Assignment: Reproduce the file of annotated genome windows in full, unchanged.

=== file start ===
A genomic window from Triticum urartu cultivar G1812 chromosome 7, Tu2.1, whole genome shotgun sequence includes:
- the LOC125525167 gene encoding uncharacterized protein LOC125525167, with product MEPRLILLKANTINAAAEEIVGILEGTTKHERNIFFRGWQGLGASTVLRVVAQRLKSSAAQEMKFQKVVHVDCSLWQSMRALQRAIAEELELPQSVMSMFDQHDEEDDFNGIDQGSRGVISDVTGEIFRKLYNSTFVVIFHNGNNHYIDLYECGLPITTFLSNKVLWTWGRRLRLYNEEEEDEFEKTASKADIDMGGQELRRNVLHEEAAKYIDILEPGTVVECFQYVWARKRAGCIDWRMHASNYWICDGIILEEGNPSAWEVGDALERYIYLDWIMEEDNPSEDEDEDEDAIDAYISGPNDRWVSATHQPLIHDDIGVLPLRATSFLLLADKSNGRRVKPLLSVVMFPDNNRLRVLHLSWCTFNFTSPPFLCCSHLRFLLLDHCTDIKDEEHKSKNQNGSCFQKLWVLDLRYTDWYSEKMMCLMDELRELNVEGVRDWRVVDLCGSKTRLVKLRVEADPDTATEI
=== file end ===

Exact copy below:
A genomic window from Triticum urartu cultivar G1812 chromosome 7, Tu2.1, whole genome shotgun sequence includes:
- the LOC125525167 gene encoding uncharacterized protein LOC125525167, with product MEPRLILLKANTINAAAEEIVGILEGTTKHERNIFFRGWQGLGASTVLRVVAQRLKSSAAQEMKFQKVVHVDCSLWQSMRALQRAIAEELELPQSVMSMFDQHDEEDDFNGIDQGSRGVISDVTGEIFRKLYNSTFVVIFHNGNNHYIDLYECGLPITTFLSNKVLWTWGRRLRLYNEEEEDEFEKTASKADIDMGGQELRRNVLHEEAAKYIDILEPGTVVECFQYVWARKRAGCIDWRMHASNYWICDGIILEEGNPSAWEVGDALERYIYLDWIMEEDNPSEDEDEDEDAIDAYISGPNDRWVSATHQPLIHDDIGVLPLRATSFLLLADKSNGRRVKPLLSVVMFPDNNRLRVLHLSWCTFNFTSPPFLCCSHLRFLLLDHCTDIKDEEHKSKNQNGSCFQKLWVLDLRYTDWYSEKMMCLMDELRELNVEGVRDWRVVDLCGSKTRLVKLRVEADPDTATEI